As Wii U fails, Nintendo re-evaluates itself
Nintendo’s Wii U is a flop.
There is no other way to describe the latest gaming console from the video game company that has endured extreme highs and lows throughout its history.
Nintendo Co. President Satoru Iwata recently forecasted that the company was taking an immense 25 billion-yen ($240 million) annual loss due to an apathetic audience for the Wii U.
Sales data estimates that approximately 4.3 million Wii U consoles have sold worldwide since its release in November 2012 through December 2013, falling seriously short of Nintendo’s expected 9 million units sold by its 2014 fiscal year.
Sony reports the PlayStation 4 has sold through 4.3 million units in various regions that do not even include Japan, and Microsoft claims to have shipped over 3 million Xbox One units worldwide. Because both the PS4 and Xbox One were released in November 2013, the troubling Wii U numbers have been harshly put into perspective, especially since the Wii consoles massive success — with over a 100 million units sold worldwide.
The Wii U has Iwata re-evaluating Nintendo’s business model after staggering losses. There has been a groundswell of speculation that Nintendo should move into the mobile games market, where it is believed the company has lost the most market share since so many of its games are family-oriented. “Given the expansion of smart devices, we are naturally studying how smart devices can be used to grow the game-player business. It’s not as simple as enabling Mario to move on a smartphone,” Iwata said at a press conference.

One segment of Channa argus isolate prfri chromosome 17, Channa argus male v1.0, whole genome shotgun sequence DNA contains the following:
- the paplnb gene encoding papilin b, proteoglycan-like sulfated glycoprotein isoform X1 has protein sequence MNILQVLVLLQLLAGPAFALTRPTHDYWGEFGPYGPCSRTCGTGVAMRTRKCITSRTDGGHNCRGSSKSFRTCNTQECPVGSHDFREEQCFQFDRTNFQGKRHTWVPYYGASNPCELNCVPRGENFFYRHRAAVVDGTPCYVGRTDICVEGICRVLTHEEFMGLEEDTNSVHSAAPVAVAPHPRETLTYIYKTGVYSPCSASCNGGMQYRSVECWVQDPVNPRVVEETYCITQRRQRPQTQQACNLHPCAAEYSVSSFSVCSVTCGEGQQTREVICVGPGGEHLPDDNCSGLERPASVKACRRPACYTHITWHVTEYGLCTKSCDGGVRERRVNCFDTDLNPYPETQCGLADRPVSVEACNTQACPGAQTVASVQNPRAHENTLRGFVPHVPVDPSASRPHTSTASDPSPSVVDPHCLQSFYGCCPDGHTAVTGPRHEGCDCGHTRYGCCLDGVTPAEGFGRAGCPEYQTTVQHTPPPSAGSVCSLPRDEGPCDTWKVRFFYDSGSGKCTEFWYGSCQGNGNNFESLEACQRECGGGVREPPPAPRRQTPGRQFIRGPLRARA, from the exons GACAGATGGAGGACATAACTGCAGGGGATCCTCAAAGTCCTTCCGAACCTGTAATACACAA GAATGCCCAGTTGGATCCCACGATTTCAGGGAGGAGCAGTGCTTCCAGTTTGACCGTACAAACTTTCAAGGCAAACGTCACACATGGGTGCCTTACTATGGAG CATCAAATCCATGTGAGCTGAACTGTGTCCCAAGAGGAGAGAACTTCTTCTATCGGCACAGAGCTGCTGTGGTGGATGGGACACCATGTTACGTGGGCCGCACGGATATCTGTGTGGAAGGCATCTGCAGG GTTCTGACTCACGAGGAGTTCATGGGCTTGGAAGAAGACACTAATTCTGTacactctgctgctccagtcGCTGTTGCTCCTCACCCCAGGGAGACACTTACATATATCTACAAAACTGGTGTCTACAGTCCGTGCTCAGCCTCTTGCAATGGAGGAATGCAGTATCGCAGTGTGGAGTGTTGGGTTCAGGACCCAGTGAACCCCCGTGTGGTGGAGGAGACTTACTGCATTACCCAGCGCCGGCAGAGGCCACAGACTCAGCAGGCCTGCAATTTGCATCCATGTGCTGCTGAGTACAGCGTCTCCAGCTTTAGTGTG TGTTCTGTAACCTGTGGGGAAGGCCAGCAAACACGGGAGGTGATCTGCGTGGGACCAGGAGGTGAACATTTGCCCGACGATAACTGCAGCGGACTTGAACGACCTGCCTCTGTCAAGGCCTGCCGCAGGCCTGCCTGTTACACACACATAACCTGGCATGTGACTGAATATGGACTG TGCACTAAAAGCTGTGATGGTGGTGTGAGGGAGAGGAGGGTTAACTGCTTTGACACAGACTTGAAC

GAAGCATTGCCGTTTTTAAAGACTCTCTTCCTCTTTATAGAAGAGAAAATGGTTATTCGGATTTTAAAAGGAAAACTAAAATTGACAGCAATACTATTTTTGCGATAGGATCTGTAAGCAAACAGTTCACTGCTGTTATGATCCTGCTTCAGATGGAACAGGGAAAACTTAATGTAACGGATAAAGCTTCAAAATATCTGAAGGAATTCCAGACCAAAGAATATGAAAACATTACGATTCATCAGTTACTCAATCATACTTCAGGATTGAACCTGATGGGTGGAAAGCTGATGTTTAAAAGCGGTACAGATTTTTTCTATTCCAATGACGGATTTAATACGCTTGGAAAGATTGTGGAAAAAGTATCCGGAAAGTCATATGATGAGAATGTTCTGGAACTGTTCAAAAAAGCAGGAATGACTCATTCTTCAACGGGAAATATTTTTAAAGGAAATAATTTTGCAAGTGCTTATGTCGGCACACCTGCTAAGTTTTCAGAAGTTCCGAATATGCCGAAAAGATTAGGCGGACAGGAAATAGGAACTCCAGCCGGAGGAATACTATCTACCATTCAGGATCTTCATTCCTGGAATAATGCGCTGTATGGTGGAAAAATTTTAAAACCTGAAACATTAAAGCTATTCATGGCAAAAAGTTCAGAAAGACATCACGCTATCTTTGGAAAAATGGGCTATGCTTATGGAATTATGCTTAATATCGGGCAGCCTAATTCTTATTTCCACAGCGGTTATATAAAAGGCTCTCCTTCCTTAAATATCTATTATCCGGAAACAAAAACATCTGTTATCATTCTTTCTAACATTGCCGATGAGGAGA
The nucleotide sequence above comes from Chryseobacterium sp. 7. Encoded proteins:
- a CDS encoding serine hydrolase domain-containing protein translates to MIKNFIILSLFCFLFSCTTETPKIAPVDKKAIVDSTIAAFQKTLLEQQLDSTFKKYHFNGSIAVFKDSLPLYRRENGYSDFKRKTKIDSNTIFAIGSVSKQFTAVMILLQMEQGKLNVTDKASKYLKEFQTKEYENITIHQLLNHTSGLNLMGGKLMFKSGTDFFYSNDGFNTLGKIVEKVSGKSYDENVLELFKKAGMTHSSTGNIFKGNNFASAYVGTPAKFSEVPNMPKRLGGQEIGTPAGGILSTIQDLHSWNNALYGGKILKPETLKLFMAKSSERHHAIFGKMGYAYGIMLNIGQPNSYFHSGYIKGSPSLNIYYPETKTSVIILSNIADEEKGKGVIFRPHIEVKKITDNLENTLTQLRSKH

Aside from catching lightning in a bottle with the original Wii, Nintendo has lost its touch with current video game industry trends, but staunchly marches to its own beat. Having long struggled with third-party support on gaming consoles, Nintendo continually alienated publishers by forcing them to make games on proprietary cartridges or mini-discs. Despite the Wii’s initial success, sales declined toward the end of its life-cycle as Nintendo fell back into the trap of relying on first-party games that come few and far between. Between the Wii and Wii U, smartphones and tablets using Android and iOS platforms were released and have been established as viable gaming platforms, especially for family-oriented games.
Losing the casual gamer has been a big blow to expectations, and the hardcore gamers simply aren’t enough to boost third-party support. Games like Super Mario Bros. and The Legend of Zelda simply aren’t enough to right the Wii U ship. Even with Nintendo's long-time innovation of fun and gameplay, the company has been relying on rehashed releases of popular games.
What can Nintendo do to stay in the hardware business? The most obvious first step is a price cut for the Wii U. It worked for the 3DS, which also suffered a very similar performance upon its release but is now Nintendo’s best-selling hardware. Secondly, Nintendo has to release more games, especially since it's reportedly sitting on $8.6 billion of cash and equivalents, with no debt. Getting more third-party support, specifically exclusives, would also help with the Wii U perception among hardcore gamers. Nintendo employed a similar tactic with the GameCube when it secured third-party exclusives like “Resident Evil 4” and “Metal Gear Solid: The Twin Snakes."
Bottom line, Nintendo has to be willing to progressively reinvent itself, and Iwata can no longer keep his head in the sand in regards to the Wii U's perception and performance. The company needs to get back to being innovative and creative or explore mobile gaming. The latter seems most likely to save its fortune.
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